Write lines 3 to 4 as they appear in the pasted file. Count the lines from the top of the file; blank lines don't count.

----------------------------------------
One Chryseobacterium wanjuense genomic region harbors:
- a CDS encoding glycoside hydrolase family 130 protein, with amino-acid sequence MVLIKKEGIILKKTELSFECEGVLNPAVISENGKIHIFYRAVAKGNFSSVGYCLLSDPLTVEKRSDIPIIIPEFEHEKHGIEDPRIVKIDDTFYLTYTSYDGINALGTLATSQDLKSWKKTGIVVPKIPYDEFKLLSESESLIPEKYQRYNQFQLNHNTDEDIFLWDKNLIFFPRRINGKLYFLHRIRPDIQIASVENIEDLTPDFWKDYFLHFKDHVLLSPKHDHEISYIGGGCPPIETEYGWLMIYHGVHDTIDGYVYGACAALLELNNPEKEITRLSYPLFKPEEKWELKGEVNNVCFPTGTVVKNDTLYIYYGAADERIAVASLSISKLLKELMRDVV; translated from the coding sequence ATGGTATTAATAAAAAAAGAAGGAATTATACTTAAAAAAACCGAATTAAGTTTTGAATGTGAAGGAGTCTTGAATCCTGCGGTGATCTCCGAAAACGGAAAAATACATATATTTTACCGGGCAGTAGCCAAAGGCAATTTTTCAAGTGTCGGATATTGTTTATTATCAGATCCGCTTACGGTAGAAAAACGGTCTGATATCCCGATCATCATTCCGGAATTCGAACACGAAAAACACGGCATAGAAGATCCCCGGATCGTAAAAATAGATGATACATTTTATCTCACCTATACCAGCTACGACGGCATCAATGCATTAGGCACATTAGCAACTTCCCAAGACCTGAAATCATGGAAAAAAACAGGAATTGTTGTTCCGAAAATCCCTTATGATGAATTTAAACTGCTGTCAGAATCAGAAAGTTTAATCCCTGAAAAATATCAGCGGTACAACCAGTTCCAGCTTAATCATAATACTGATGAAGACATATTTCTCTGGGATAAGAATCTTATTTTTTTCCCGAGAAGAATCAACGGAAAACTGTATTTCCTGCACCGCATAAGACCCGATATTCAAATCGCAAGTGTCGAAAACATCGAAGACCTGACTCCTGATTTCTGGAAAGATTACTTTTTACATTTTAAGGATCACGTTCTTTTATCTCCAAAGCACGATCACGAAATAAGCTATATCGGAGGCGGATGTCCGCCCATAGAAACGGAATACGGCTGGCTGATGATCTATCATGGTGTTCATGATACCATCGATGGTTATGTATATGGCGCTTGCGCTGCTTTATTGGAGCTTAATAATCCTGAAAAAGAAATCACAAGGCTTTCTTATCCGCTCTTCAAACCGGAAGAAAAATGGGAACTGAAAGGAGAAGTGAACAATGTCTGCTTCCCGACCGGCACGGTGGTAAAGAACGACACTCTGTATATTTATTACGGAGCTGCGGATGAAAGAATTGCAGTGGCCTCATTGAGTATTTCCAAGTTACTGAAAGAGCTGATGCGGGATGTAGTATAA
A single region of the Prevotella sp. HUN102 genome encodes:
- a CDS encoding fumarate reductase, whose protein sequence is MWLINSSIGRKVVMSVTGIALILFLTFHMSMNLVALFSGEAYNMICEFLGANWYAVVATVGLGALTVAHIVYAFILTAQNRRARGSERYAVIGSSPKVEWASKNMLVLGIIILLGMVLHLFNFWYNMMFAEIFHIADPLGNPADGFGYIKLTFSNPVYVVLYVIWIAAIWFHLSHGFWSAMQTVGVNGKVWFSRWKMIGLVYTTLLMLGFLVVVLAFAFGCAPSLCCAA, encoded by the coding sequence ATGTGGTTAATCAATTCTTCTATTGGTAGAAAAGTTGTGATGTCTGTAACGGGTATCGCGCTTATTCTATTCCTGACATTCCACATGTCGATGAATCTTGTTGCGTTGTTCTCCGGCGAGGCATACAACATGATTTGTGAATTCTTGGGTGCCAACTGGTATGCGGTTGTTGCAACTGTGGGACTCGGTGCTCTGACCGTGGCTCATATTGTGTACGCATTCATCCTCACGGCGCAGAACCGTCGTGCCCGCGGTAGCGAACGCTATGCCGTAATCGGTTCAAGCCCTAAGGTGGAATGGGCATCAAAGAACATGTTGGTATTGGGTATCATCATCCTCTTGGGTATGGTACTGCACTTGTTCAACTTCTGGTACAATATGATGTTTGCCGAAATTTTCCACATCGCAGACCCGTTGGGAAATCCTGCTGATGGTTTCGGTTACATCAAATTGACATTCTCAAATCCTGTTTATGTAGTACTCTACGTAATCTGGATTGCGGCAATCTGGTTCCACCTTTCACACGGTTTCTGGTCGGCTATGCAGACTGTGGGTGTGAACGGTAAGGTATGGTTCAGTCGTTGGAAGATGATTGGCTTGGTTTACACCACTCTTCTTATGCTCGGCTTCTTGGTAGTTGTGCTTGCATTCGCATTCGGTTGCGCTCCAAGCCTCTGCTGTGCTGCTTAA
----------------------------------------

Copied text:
A single region of the Prevotella sp. HUN102 genome encodes:
- a CDS encoding fumarate reductase, whose protein sequence is MWLINSSIGRKVVMSVTGIALILFLTFHMSMNLVALFSGEAYNMICEFLGANWYAVVATVGLGALTVAHIVYAFILTAQNRRARGSERYAVIGSSPKVEWASKNMLVLGIIILLGMVLHLFNFWYNMMFAEIFHIADPLGNPADGFGYIKLTFSNPVYVVLYVIWIAAIWFHLSHGFWSAMQTVGVNGKVWFSRWKMIGLVYTTLLMLGFLVVVLAFAFGCAPSLCCAA, encoded by the coding sequence ATGTGGTTAATCAATTCTTCTATTGGTAGAAAAGTTGTGATGTCTGTAACGGGTATCGCGCTTATTCTATTCCTGACATTCCACATGTCGATGAATCTTGTTGCGTTGTTCTCCGGCGAGGCATACAACATGATTTGTGAATTCTTGGGTGCCAACTGGTATGCGGTTGTTGCAACTGTGGGACTCGGTGCTCTGACCGTGGCTCATATTGTGTACGCATTCATCCTCACGGCGCAGAACCGTCGTGCCCGCGGTAGCGAACGCTATGCCGTAATCGGTTCAAGCCCTAAGGTGGAATGGGCATCAAAGAACATGTTGGTATTGGGTATCATCATCCTCTTGGGTATGGTACTGCACTTGTTCAACTTCTGGTACAATATGATGTTTGCCGAAATTTTCCACATCGCAGACCCGTTGGGAAATCCTGCTGATGGTTTCGGTTACATCAAATTGACATTCTCAAATCCTGTTTATGTAGTACTCTACGTAATCTGGATTGCGGCAATCTGGTTCCACCTTTCACACGGTTTCTGGTCGGCTATGCAGACTGTGGGTGTGAACGGTAAGGTATGGTTCAGTCGTTGGAAGATGATTGGCTTGGTTTACACCACTCTTCTTATGCTCGGCTTCTTGGTAGTTGTGCTTGCATTCGCATTCGGTTGCGCTCCAAGCCTCTGCTGTGCTGCTTAA